These types of trophic cascades have been documented in open-ocean and coastal settings and have even had economical consequences: between the 1980s and early 2000s, 75 percent of the large sharks on the east coast of the United States disappeared. This loss led to an increase in the population of rays that had previously been predated on by those sharks. Rays eat shellfish along the eastern seaboard and they eventually consumed so many that the North Carolina scallop fishery collapsed in 2004.

With these trophic connections in mind, coral reef conservationists have used reef sharks as their flagship species, arguing that protection of sharks will lead to healthier coral reef ecosystems overall. However, the connection may not be so simple. In their review of dozens of coral reef ecosystem studies involving 26 species of reef sharks, George Roff and his co-authors questioned whether sharks could really create trophic cascades in coral reef environments.

It’s actually really hard to answer that question…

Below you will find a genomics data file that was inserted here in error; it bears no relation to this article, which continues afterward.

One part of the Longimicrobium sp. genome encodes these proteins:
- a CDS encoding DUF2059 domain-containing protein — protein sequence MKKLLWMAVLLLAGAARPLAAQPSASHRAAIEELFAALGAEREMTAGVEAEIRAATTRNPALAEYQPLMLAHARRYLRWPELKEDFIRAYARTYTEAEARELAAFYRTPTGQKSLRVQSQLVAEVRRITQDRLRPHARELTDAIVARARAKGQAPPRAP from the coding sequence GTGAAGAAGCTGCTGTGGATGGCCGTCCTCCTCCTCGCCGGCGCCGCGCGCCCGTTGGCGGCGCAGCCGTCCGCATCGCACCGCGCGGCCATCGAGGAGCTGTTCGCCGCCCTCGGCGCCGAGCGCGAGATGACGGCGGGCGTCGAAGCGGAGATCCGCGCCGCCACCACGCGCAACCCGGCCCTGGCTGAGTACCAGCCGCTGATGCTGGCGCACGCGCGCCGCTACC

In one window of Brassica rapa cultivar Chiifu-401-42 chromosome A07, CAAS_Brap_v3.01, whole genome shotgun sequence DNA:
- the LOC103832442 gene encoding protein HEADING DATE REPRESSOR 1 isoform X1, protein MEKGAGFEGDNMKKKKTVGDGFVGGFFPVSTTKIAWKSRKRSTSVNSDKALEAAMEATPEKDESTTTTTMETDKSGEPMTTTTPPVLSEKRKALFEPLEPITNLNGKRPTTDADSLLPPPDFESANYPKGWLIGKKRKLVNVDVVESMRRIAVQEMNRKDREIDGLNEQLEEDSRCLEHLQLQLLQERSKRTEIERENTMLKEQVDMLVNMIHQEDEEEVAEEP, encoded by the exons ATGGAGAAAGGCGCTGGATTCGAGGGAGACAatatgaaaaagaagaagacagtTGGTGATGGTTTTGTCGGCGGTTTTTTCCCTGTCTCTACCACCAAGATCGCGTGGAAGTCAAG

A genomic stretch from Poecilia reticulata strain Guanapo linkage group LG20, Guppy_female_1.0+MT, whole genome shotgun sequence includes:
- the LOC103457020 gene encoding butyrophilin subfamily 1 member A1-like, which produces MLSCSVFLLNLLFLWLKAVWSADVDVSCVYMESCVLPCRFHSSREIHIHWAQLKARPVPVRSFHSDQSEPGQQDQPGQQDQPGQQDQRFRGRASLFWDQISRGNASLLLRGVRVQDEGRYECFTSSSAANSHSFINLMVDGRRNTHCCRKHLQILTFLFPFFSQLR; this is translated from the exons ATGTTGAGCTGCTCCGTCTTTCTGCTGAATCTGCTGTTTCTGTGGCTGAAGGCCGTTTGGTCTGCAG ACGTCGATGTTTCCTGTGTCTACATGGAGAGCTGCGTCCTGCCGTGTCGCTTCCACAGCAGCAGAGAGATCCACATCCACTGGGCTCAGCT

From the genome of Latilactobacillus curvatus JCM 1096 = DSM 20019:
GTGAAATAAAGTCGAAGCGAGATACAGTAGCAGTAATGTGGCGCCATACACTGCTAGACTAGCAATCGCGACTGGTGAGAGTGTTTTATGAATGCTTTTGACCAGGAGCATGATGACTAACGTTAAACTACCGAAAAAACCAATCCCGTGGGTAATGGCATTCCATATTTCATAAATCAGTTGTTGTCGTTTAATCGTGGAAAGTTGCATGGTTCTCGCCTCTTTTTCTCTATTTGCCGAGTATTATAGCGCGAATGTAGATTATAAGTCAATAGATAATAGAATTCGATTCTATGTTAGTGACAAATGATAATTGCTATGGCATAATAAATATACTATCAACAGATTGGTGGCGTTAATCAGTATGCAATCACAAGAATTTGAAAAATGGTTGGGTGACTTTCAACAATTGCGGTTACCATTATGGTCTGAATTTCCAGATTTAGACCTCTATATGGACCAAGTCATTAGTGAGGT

Even before humans started keeping records, they were taking sharks out of the water faster than they could reproduce. This makes it tricky for scientists to study the effects of overfishing and how it changes the whole ecosystem. There is not much data to look at before the overfishing began so instead, many studies use protected and unprotected marine areas to approximate what a single reef would have looked like before fishing and after fishing. Brilliant, right? You would expect the protected reefs to have more big sharks and the unprotected reefs to have fewer big sharks and to possibly see a trophic cascade in action: more big fish, fewer little fish, and more algae. But Roff found that unprotected reefs tended to have fewer species and the first and second tier spots in the food chain because they were more heavily fished overall. So it’s possible that a loss of apex predators led to a trophic cascade decades ago, but unfortunately, we’re too late to see it.